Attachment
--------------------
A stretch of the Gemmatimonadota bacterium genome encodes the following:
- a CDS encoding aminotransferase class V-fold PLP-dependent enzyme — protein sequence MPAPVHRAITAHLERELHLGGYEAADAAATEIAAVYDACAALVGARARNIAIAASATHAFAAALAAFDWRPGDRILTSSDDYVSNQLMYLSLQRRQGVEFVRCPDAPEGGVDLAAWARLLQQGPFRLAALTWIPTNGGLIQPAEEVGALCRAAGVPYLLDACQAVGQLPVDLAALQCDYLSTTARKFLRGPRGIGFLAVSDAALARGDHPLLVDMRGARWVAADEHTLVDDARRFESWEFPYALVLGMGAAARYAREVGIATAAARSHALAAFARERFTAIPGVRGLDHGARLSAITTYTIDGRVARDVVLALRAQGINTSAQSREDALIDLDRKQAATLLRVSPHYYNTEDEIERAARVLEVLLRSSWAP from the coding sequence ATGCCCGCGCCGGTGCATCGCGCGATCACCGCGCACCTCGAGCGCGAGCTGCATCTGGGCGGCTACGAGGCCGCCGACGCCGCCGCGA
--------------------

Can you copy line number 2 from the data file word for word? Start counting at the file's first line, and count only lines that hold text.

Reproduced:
- a CDS encoding aminotransferase class V-fold PLP-dependent enzyme — protein sequence MPAPVHRAITAHLERELHLGGYEAADAAATEIAAVYDACAALVGARARNIAIAASATHAFAAALAAFDWRPGDRILTSSDDYVSNQLMYLSLQRRQGVEFVRCPDAPEGGVDLAAWARLLQQGPFRLAALTWIPTNGGLIQPAEEVGALCRAAGVPYLLDACQAVGQLPVDLAALQCDYLSTTARKFLRGPRGIGFLAVSDAALARGDHPLLVDMRGARWVAADEHTLVDDARRFESWEFPYALVLGMGAAARYAREVGIATAAARSHALAAFARERFTAIPGVRGLDHGARLSAITTYTIDGRVARDVVLALRAQGINTSAQSREDALIDLDRKQAATLLRVSPHYYNTEDEIERAARVLEVLLRSSWAP from the coding sequence ATGCCCGCGCCGGTGCATCGCGCGATCACCGCGCACCTCGAGCGCGAGCTGCATCTGGGCGGCTACGAGGCCGCCGACGCCGCCGCGA